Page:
Ford Motors (NYSE: F) said on Thursday that they are on course to expand their electric vehicle (EV) production capacity to 600,000 vehicles a year by the end of 2023 by securing 100% of the battery supplies for the vehicles.
More Details Shared
The U.S. carmaker also added that it will be possible to produce 2 million EVs annually by 2026 thanks to the Chinese battery juggernaut Contemporary Amperex Technology, while also lowering the price of some of Ford’s most well-liked electric vehicles.
Ford held a presentation to reassure the investors and analysts who questioned whether the automaker company can provide the raw materials and batteries they need to meet their aggressive EV sales targets.
“Ford’s new electric vehicle lineup has generated huge enthusiasm and demand, and now we are putting the industrial system in place to scale quickly,” said in a statement by Ford CEO Jim Farley.
“Our Model e team has moved with speed, focus, and creativity to secure the battery capacity and raw materials we need to deliver breakthrough EVs for millions of customers.”
The company already agreed with Contemporary Amperex, also known as CATL, for 70% of battery capacity, while also signing a non-binding memorandum to help them secure 100% needed to reach the target. CATL with supply Ford with lower-cost lithium iron phosphate (LFP) batteries.
Even though LFP batteries have a slightly lower range per pound than its existing batteries, they cost roughly 10% to 15% less and will lessen the company’s reliance on minerals like nickel, which are anticipated to be in short supply in the coming years.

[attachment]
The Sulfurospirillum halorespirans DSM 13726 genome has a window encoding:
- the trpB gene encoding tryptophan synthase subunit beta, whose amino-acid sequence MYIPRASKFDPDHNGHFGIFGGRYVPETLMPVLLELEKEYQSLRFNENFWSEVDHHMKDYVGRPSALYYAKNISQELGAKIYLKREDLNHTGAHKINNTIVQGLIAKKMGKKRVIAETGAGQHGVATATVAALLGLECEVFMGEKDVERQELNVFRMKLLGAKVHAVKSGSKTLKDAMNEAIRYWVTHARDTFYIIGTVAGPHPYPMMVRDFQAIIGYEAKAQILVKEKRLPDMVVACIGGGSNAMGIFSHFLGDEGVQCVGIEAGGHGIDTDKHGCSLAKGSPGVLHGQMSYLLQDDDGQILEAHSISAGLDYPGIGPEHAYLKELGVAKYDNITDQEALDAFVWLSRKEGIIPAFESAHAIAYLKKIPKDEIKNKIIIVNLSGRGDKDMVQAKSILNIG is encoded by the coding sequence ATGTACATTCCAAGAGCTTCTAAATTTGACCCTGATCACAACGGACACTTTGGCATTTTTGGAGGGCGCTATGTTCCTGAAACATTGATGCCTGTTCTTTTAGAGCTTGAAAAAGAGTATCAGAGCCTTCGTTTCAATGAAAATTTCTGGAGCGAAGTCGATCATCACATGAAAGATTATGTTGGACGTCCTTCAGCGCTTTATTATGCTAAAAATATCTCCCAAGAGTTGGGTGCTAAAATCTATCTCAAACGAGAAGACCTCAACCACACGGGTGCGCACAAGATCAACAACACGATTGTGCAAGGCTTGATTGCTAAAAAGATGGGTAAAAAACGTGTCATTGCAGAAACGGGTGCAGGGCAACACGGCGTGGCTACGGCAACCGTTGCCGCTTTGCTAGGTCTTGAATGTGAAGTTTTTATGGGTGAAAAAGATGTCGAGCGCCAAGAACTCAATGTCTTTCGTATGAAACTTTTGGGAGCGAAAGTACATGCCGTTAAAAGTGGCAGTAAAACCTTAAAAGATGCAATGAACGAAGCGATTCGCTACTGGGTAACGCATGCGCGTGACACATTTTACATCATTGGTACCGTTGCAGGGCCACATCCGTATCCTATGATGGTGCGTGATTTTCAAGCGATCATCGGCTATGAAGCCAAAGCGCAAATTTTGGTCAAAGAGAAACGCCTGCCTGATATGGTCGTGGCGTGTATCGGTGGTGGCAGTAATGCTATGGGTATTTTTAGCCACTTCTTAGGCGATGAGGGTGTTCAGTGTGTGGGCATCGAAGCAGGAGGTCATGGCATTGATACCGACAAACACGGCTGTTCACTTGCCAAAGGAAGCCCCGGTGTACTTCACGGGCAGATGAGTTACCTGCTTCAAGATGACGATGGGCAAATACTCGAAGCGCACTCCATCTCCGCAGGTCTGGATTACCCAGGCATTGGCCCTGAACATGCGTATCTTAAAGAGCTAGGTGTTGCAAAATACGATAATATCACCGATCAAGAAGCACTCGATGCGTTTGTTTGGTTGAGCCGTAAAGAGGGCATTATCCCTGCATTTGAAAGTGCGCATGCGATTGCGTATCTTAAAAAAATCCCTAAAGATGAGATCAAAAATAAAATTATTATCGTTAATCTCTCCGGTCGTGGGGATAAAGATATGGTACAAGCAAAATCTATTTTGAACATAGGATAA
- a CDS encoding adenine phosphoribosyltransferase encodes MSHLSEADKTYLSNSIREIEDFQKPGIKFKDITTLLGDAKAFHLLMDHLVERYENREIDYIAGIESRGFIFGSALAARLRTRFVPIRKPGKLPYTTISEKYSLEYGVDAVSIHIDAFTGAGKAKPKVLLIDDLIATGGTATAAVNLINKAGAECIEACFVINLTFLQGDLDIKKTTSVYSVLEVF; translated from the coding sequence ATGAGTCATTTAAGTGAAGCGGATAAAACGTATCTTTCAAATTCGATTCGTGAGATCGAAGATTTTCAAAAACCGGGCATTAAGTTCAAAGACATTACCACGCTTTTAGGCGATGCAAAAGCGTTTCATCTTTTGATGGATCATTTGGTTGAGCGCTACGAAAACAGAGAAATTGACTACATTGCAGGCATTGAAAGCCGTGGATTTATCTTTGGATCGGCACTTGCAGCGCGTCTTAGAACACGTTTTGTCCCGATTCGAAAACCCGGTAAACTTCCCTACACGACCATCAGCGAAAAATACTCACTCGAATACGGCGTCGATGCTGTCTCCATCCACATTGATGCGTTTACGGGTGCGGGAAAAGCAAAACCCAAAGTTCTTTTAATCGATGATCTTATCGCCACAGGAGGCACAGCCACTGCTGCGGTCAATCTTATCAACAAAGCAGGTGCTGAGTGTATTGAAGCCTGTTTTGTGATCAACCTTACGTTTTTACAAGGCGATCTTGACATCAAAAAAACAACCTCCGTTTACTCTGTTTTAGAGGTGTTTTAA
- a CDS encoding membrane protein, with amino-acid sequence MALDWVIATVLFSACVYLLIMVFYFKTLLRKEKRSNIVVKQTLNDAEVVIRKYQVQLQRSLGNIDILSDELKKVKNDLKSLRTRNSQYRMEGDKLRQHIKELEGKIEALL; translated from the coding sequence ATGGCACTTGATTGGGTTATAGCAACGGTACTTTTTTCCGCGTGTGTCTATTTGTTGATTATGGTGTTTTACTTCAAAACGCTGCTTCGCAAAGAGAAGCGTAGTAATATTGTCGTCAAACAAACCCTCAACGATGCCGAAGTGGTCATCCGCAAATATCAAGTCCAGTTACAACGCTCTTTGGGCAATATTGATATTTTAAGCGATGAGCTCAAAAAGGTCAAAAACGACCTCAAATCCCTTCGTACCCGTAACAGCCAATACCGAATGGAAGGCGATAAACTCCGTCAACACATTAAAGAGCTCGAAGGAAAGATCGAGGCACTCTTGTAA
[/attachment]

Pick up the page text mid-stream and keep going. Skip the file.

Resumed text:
Next year, Ford will start selling the Mustang Mach-E powered with the new LFP battery packs from CATL. The new batteries will also be available for the F-150 Lightning pickup truck model at the beginning of 2024. Ford will still rely on its current battery suppliers, LG Energy Solution and SK On of Korea, to help it accomplish its production goals for late 2023.
Agreement With Rio Tinto on Batteries
Ford also announced it reached an agreement with Rio Tinto to create more secure and sustainable supply chains for battery and low-carbon materials – the likes of aluminum, lithium, and copper – that will be used in EVs.
The partnership will allow Rio Tinto, a leading mining and metals company, to try and fulfill its promise to decarbonize value chains and will aid in the transition to a net-zero future. The non-binding agreement will make Ford Rio Tinto’s foundation customer for the Rincon lithium project in Argentina, in order to support its production of electric vehicles.
For Ford to fulfill its obligation to the First Mover’s Coalition, the companies will collaborate to increase the supply of low-carbon aluminum for use in Ford vehicles, including metal produced using the zero carbon ELYSISTM smelting technology.
“This is a powerful example of how Ford’s proven scale and industrial expertise can be leveraged to accelerate the shift to EVs,” said Ford Chief Industrial Platform officer Hau Thai-Tang.
Rio Tinto is already supplying Ford with aluminum used for the well-known all-aluminum body pick-up truck F-150. The high-strength aluminum alloys allow the truck to tow heavier loads, and accelerate quicker due to its lighter weight. The new agreement will expand on this deal in order to try and create Ford’s next-generational full-size electric truck.
Rio Tinto Chief Commercial Officer Alf Barrios also commented:
“We are excited to work with Ford to support the transition to net zero by supplying a range of materials it needs for electric and lower-carbon vehicles and advance our commitment to work with customers to decarbonize our value chains. Rio Tinto is uniquely positioned to work with companies like Ford to develop more sustainable, traceable, and secure supply chains.”
In addition, Rio Tinto’s presence in North America will help Ford and Rio Tinto create safe domestic supply chains for other important commodities for the energy transition, such as copper produced with a low carbon footprint.
Ford shares are up over 5% this week as investors generated more positives than negatives from this week’s presentations about Ford’s transition to EVs.